Gemstones as Art
Cutting gemstones takes considerable skill and knowledge, but the job of the lapidary has traditionally been thought of as a craft rather than an art. That is because gem cutting is a skill that virtually anyone can acquire, and modern faceting machines make the task of cutting precise facet angles much easier. Cutting gems is largely a matter of technique, not artistic inspiration and design.
Of course, there are some lapidaries who have developed the craft to such a high degree that their work is recognized as outstanding. Any craft has its experts. But in the last 30 or 40 years, we have seen the emergence of what could fairly be called gem cutting art.
The trend in innovative gem cutting began in both Europe and America, and many attribute it to a German cutter named Bernd Munsteiner. Munsteiner was trained as a lapidary in his family's workshop in Idar-Oberstein. This region of Germany has been famous for over 500 years for its tradition of fine gem cutting, with techniques handed down from generation to generation. But Munsteiner went off in entirely new directions, shocking the traditionalists.
In addition to his conventional lapidary training, Munsteiner studied painting, sculpting and jewelry design at the arts academy in Pforzheim, and he began to apply modern artistic ideas to the tradition-bound craft of lapidary. Munsteiner would leave parts of a gem raw and unpolished to produce a stark contrast with the cut and polished sections. Often he would cut and facet only the back of the gem, making the design appear to be embedded in the gemstone. Sometimes he would integrate inclusions into the design.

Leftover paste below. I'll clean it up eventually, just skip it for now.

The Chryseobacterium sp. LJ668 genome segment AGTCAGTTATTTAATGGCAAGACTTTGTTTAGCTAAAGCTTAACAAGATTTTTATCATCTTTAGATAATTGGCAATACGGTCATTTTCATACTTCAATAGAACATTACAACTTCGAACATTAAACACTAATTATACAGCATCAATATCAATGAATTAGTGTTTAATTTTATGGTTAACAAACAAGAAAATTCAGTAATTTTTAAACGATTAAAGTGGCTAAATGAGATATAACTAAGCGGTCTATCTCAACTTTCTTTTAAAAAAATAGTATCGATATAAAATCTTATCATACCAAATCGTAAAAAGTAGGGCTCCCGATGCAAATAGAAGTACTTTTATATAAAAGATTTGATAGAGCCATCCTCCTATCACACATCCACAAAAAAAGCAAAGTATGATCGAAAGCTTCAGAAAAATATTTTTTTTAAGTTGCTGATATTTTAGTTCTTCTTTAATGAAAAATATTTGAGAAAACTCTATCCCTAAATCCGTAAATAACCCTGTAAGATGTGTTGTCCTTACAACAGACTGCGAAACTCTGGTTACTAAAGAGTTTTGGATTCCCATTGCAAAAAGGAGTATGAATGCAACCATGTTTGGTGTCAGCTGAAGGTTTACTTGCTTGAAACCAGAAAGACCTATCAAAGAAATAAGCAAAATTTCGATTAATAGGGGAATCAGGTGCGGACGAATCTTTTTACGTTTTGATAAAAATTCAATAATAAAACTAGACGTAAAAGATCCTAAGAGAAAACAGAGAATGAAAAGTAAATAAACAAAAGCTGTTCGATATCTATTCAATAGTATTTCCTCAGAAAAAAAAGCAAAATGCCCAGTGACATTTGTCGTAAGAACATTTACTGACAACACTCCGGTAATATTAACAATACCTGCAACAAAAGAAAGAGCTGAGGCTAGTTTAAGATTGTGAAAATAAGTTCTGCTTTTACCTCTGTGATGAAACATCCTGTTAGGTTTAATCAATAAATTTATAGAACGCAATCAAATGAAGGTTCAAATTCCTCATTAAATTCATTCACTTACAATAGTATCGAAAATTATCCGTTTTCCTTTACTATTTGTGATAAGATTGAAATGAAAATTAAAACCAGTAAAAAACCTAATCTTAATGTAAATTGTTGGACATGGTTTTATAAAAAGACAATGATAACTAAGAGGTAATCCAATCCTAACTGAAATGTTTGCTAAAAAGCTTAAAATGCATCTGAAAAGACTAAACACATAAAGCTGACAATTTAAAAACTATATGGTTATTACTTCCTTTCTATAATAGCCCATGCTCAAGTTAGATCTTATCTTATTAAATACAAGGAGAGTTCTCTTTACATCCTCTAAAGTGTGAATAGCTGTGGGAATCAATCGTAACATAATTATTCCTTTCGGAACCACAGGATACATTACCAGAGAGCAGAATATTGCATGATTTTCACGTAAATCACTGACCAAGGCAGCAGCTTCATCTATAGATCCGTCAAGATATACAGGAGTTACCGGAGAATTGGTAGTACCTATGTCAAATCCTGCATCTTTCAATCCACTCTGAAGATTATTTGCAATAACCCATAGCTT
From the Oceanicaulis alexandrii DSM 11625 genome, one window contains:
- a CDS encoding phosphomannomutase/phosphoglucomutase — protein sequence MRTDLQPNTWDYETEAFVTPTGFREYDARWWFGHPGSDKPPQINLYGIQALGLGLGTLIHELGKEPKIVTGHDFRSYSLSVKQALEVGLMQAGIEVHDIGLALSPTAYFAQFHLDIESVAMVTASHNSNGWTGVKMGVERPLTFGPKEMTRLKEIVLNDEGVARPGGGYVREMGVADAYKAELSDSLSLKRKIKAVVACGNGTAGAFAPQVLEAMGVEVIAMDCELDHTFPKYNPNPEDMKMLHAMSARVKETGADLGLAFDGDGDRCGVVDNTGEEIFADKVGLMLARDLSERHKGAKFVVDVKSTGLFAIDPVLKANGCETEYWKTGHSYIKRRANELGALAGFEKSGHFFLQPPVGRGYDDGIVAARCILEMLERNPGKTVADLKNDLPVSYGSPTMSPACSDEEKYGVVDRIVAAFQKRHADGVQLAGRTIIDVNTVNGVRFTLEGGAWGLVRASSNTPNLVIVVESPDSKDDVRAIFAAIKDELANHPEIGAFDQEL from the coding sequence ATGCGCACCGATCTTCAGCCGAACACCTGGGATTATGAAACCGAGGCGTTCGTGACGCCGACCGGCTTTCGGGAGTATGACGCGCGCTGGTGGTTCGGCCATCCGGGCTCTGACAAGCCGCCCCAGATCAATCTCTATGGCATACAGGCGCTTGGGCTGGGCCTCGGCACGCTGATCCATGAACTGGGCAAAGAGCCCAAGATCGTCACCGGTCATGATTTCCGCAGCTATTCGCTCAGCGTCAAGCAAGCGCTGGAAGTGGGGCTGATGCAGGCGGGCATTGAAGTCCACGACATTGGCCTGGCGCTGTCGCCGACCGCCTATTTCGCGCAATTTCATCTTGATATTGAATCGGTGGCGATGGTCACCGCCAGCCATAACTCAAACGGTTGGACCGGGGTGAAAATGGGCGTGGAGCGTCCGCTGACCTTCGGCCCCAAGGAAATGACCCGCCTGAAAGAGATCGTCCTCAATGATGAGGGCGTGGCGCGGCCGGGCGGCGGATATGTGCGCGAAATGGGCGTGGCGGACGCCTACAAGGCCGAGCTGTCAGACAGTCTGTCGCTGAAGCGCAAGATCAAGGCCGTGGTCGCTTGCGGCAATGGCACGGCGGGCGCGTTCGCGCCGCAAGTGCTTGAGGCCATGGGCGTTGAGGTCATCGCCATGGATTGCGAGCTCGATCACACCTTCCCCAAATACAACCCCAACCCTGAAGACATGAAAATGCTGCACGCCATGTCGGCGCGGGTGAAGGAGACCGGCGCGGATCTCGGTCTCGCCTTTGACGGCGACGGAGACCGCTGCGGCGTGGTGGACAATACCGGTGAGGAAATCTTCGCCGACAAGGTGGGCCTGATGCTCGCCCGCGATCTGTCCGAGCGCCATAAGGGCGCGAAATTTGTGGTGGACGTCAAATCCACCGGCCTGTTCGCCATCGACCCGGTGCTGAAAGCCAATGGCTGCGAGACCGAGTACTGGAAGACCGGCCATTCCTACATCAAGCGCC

Munsteiner's style was geometrical, abstract and thoroughly modernist. The gem cutting establishment in Idar-Oberstein rejected his work but international critics were enthusiastic and Munsteiner went on to receive many international awards. However, critics had a difficult time classifying his work and used the term fantasy cut to describe his cutting style, which was so different from any known style.
However, the term fantasy cut is just an attempt to classify Munsteiner in conventional lapidary terms. In fact he is a gemstone artist whose work includes not only gemstones for jewelry, but also sculptural pieces that can only be classified as art objects. Some of these are quite large, including a large aquamarine sculpture called "Waves of the Sea". This piece was cut from a 10,363 carat aquamarine from Brazil and is 35 cm (almost 14 inches) tall.
Bernd's son, Tom Munsteiner, is continuing the family tradition and has become an important gemstone artist in his own right.
- First Published: May-01-2008
- Last Updated: August-18-2017
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